Parthenon Huxley (P. Hux)

P.Hux P.Hux

The time between "Purgatory Falls" and "Kiss the Monster" is almost 6 years. Why did it take so long to get this album together?
PH: Recording it wasn’t a problem, but getting the artwork and label deal took longer than I’d hoped. Just one of those things. Also, in the time after Purgatory Falls I released Homemade Spaceship,my album of reconfigured ELO material, as well as Mile High Fan, a collection of stuff I recorded with Rusty Anderson and company from the late 80’s and early 90’s. So, my output has actually been fairly prolific for me!

You’ve written for a ton of great artists (including yourself). Is there a 
special process to writing or producing for someone else (like E)?
 
PH: When it works, it works. That’s the bottom line. I’m a starter and E’s a 
a finisher–that’s why we wrote about 20 songs together. I can generate ideas all day and E finishes what he starts. It’s a good combo. With Kyle Vincent, we’re laughingly true to our tastes and relish our differences. He’s always adding the syrup and I bring the rock. It’s fun. With Robert Lamm, we’re like two worlds coming together. You never know where we might end up. With Kalan Porter I tried to tailor the songs to his emotional state as a young man
coming to grips with creating his first album. With the Orchestra, we had the ELO blueprint as a starting point. Since ELO’s blueprint
was the Beatles, it wasn’t a stretch for me to go there. 

Tell us three of your musical heroes and what makes them so special
to you.

HPThe Beatles for all the usual reasons. Their story is biblical to me. Their music is my blueprint for everything that’s possible in pop music. I was lucky to be alive for the whole thing. After that, it’s a long list.

Here’s one you probably don’t know about: Yanni Spathas, the guitarist for a Greek power trio called, Socrates Drank The Conium. (Yes, I always thought he drank hemlock, too.) I lived in Greece when I was a rock-hungry teen and Socrates was the best band in Athens. Spathas was, and still is, an amazing guitar player–a hybrid of Hendrix and middle eastern bouzouki players. He went places that were just stunning and original. Seeing him live was always a thrill and an inspiration. His tone and control were fantastic.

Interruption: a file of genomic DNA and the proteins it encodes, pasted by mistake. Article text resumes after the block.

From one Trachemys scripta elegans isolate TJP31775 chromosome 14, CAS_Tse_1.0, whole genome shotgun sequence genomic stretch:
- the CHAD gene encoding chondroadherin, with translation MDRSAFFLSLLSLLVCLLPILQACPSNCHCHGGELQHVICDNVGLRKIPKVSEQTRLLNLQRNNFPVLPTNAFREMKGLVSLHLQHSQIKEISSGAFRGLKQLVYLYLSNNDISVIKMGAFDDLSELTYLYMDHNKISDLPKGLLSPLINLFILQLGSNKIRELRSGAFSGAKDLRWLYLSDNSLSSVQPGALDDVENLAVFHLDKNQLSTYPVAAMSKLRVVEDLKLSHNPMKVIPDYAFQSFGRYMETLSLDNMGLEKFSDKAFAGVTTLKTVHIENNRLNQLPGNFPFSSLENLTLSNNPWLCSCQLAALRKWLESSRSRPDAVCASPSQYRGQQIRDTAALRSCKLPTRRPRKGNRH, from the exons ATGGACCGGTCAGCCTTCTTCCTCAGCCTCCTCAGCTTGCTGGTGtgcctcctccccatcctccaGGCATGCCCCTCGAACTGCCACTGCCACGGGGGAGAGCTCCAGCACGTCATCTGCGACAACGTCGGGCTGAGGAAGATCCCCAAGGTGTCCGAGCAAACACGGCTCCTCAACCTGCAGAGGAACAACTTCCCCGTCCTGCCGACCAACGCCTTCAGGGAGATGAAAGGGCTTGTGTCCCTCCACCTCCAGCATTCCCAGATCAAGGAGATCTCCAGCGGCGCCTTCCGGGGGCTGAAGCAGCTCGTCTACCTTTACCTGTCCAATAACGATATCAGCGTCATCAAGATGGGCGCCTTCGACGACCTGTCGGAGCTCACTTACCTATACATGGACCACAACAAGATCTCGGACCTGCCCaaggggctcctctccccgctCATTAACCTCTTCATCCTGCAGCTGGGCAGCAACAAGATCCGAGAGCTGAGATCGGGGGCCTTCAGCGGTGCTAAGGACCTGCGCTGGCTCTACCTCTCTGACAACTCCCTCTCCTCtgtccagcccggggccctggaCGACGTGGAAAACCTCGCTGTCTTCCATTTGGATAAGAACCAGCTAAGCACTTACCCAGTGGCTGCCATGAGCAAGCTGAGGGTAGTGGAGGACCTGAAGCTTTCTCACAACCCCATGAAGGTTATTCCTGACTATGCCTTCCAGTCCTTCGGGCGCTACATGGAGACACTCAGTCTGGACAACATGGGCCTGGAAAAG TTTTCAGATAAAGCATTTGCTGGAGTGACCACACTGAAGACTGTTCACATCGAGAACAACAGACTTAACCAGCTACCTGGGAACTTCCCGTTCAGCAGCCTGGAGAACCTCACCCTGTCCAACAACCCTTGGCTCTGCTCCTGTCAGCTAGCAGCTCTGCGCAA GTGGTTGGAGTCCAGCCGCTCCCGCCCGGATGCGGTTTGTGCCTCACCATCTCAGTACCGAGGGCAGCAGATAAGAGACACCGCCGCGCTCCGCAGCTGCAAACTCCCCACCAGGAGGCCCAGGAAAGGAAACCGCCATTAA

Buddy Guy is probably my latest hero. I saw him for the first time last year and suddenly everything that happened with Cream onward made sense to me. After hearing him play for about two minutes, I went, "Oh! HE’S THE GUY who bends notes all funny!" It was immediately clear that Clapton was a Buddy Guy guy, and therefore Jeff Beck, Mick Ronson, Joe Walsh, Tony Iommi, and everyone else in that classic 70’s rock pantheon. I loved finally seeing the lineage come alive right in front of me. That was cool.

How do you feel about your role in The Orchestra now that you’ve left it?
PH :  I really haven’t thought about my "role" that much. It’s a major change in
my life to not be in the band. I guess I’m most proud of our album No Rewind– I’m always excited to create new material. I was happy that some of my songs became staples in the live set for a while–Jewel and Johnny, Over London Skies. At the end of my time in the band, 99% of the set was old ELO stuff, which is nice for the fans, but not as satisfying for me and, I’d imagine, the other writers in the group. As far as my role goes, I guess I’d like to think that I brought a good vibe to the live show and left behind some good songs.

What is your opinion of the "resurgence" in all things ELO sounding, like 
Bleu, L.E.O. and The Nines?

PH: Every dog has his day when it’s a good dog. It’s inevitable that a major band like ELO gets imitated. I know that musicians like to uncover the secrets
behind a recognizable sound, such as recording drum parts separately like Jeff
did with Bev. An annoying process, but effective aurally. I like Bleu, but I haven’t heard much of L.E.O. I’m not avoiding it, I’m just always working on my stuff. Typical curse of being a musician.

What is next for Parthenon Huxley?
PH: I’m still evolving musically. I’ll always be a melody based writer, but I’m finding new ways to collaborate. I have a side project called Cranky that just came out. The first single is called "Marvelous". It’s pretty out stuff. I like it a lot. I hooked up with 3kStatic on a version of ELO’s "Ma Ma Ma Belle"– I’m happy to say it’s climbing electronica charts, which is new terrain for me.
I’ll be performing it at a massive electronica convention in Miami at the end of March. I’m also working on a song with 3kStatic and Colin Blunstone of the Zombies. Sony Creative just released Parthenon Huxley’s Six String Orchestra, a guitar loops library. So now producers around the world can have me in the studio with them–albeit in two-second intervals. I’m producing some young artists that I’m excited about–a girl in Charlotte NC who’s great–and I’ve got tracks started for the next P. Hux album, too. That process never stops.

That sounds great, thanks for interview, P.

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